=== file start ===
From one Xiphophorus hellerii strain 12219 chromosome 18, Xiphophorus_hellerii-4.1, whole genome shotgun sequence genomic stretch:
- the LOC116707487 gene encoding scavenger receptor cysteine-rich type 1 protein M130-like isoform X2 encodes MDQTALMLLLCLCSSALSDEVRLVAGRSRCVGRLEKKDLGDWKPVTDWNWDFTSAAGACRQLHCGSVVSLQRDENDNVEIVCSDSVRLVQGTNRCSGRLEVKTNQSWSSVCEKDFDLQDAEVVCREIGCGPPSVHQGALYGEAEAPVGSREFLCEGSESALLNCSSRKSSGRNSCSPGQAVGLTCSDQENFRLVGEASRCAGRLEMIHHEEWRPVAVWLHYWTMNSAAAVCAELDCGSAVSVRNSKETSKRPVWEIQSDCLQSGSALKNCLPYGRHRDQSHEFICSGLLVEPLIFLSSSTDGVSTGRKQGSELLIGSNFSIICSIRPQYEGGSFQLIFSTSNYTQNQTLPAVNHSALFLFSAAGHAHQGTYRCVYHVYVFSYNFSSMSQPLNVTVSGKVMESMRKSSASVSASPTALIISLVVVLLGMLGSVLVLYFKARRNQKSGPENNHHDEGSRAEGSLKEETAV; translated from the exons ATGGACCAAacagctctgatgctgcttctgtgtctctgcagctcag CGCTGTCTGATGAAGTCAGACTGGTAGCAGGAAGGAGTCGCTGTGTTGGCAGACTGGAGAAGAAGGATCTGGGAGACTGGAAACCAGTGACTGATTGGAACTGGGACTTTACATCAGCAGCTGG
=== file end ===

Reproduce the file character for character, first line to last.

From one Xiphophorus hellerii strain 12219 chromosome 18, Xiphophorus_hellerii-4.1, whole genome shotgun sequence genomic stretch:
- the LOC116707487 gene encoding scavenger receptor cysteine-rich type 1 protein M130-like isoform X2 encodes MDQTALMLLLCLCSSALSDEVRLVAGRSRCVGRLEKKDLGDWKPVTDWNWDFTSAAGACRQLHCGSVVSLQRDENDNVEIVCSDSVRLVQGTNRCSGRLEVKTNQSWSSVCEKDFDLQDAEVVCREIGCGPPSVHQGALYGEAEAPVGSREFLCEGSESALLNCSSRKSSGRNSCSPGQAVGLTCSDQENFRLVGEASRCAGRLEMIHHEEWRPVAVWLHYWTMNSAAAVCAELDCGSAVSVRNSKETSKRPVWEIQSDCLQSGSALKNCLPYGRHRDQSHEFICSGLLVEPLIFLSSSTDGVSTGRKQGSELLIGSNFSIICSIRPQYEGGSFQLIFSTSNYTQNQTLPAVNHSALFLFSAAGHAHQGTYRCVYHVYVFSYNFSSMSQPLNVTVSGKVMESMRKSSASVSASPTALIISLVVVLLGMLGSVLVLYFKARRNQKSGPENNHHDEGSRAEGSLKEETAV; translated from the exons ATGGACCAAacagctctgatgctgcttctgtgtctctgcagctcag CGCTGTCTGATGAAGTCAGACTGGTAGCAGGAAGGAGTCGCTGTGTTGGCAGACTGGAGAAGAAGGATCTGGGAGACTGGAAACCAGTGACTGATTGGAACTGGGACTTTACATCAGCAGCTGG